I find myself in disagreement with Rob McNiell. Running a job or trip of 'randoms' on an 'equalitarian' basis with no identified team lead is a really tricky one to pull off safely. Unless you know the group really well, I believe that a recognised lead is essential - as @geeves says 'the buck stops here' location. At work we've moved from having Team Lead as a position that the most skilled team members get promoted to based on leadership skills & experience, to a situation where anyone could be lead on any job. As a such I've seen group leadership done well and badly in a whole range of scenarios. For me there are 3 classes of group dynamic: 1) A strong, skilled individual leading a team of less experienced people. Leader 'thinks' for everyone to ensure their safety, enjoyment, and successful completion of the task. Team listen, participate, learn and enjoy. Hard work for a leader but successful if that's the dynamic you have. 2) A team of skilled individuals who work well together, collaborate on decision making with a recognised chairperson to ensure that all are pulling in the same direction. The most successful teams, and the most fun to participate in as either lead or member. This can easily be ruined by a domineering team lead. 3) A team of strong-willed, 'experienced' individuals, all pulling in different directions. A good team lead here need to win their respect, lay down a structure, ground-rules if necessary and get them all pulling together - ensuring all are safe, constructive and get enjoyment. This is really really hard, and I don't do it well. Of my colleagues, I can think on only one who reliably pulls this off. X) And of course, big groups will consist of a whole mix of the above, with dominient self-interest mixed with inexperience, over-estimation of own abilities, and the need for support. I do not see how you can safely run any activity that could encompass all three of these dynamics on an 'equalitarian' basis. And - there is a real skill to balancing the three above scenarios - being a strong lead where required, but recognising the experience and advice of others, and letting the group run itself whenever possible. The 'anyone can be a lead' mantra is not one I agree with. == The 'the guiding company was responsible' argument carries some weight with me, but only up to a point. When we use choppers or boats, I make it clear that for the duration of that trip the pilot or skipper is the lead, not me - as they have the relevant skills & knowledge. So that agrees with Joe's approach. But at the same time, I never relinquish the responsability to look out for the team's safety and wellbeing - and the obligation to speak-up and even step-in if I feel it is not being looked after.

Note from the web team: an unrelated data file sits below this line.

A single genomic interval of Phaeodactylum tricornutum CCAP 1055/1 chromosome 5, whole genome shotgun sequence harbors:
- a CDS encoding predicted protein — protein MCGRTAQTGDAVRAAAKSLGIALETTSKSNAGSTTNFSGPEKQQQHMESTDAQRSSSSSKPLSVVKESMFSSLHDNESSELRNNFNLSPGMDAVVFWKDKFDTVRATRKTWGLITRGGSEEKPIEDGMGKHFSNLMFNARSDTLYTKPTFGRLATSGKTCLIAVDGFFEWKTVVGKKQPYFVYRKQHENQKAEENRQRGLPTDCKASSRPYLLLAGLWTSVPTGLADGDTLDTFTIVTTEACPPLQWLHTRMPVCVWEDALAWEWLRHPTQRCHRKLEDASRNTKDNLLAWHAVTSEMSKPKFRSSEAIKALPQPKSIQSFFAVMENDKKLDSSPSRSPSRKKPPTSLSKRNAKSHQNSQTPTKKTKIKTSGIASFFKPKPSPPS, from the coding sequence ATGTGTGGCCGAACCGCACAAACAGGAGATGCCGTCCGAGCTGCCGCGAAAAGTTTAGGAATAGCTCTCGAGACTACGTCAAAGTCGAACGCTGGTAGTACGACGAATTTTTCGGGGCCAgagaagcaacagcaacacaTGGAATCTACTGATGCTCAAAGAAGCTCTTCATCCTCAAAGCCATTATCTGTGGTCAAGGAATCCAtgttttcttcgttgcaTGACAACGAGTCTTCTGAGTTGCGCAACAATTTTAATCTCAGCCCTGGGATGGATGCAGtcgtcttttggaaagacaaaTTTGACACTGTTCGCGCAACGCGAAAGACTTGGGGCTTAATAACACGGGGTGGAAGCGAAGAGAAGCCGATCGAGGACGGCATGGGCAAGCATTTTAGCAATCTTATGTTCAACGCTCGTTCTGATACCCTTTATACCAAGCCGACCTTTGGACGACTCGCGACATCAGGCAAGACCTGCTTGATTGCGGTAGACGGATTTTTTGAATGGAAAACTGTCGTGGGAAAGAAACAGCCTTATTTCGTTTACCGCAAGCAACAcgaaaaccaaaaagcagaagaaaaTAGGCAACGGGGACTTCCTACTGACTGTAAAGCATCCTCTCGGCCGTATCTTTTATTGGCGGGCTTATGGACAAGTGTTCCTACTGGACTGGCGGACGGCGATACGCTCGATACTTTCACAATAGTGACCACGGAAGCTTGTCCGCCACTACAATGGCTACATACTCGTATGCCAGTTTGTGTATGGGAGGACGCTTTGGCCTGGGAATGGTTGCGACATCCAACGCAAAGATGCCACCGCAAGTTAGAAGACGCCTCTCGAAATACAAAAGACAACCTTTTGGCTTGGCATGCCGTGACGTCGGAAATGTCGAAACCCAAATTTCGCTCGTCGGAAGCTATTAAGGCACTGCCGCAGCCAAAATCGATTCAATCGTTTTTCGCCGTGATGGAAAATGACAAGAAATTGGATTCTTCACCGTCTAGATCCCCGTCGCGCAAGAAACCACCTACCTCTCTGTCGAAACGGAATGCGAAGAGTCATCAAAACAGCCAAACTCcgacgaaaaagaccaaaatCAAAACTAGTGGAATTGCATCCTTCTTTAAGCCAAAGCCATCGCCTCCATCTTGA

I think @madpom has it pretty accurately stated when he says: "Running a job or trip of 'randoms' on an 'equalitarian' basis with no identified team lead is a really tricky one to pull off safely. Unless you know the group really well, I believe that a recognised lead is essential - as @geeves says 'the buck stops here' location." I was asked by a friend half a dozen years ago now to "guide" a group of Australian and New Zealand venturers on the Northern Circuit. They also had an adult scout/troop leader (not sure of the correct term) with them. I agreed to do it but under the condition that when on the track I was the boss and my decisions were final. I was happy to consult with the "troop leader" but I made the final decision. Once we were at camp and off the track then the leader was in charge of organising meals/distribution of equipment/camp discipline etc. It was a pretty easy tramp and as it turned out well within the kids' abilities (was probably too easy for some) but I wanted it clear from the start what each person's responsibilities were so there was no conflict. I was a bit worried because this was clearly a group in the "Group 1" category from @madpom's list. I am normally "leading" a "Group 2" where decisions are more collaborative though I tend to be looked to for the final say as I have generally organised the trip and have the most knowledge of the route, difficulty etc. To circle back to the original article; the trip leader seems to fail at the first rule of tramping I was taught — always pace the trip/cater to the weakest/slowest individual. I remember from my earliest days tramping Dad always sticking my youngest brother at the front of our line and we walked to his pace. We timed stops for when that person needed them. As I have grown up it has always been the same. I have lost count of the number of times I have had to shove a reluctant individual to the front and say "you lead at your pace". To me ensuring that weakest person is looked after is the number one job of any trip "leader". Additionally, if you look after that person one day they are invariably stronger the next. Just continually running a person in to the ground then claiming you have no responsibility for them doesn't fly with me in any outdoor leadership role.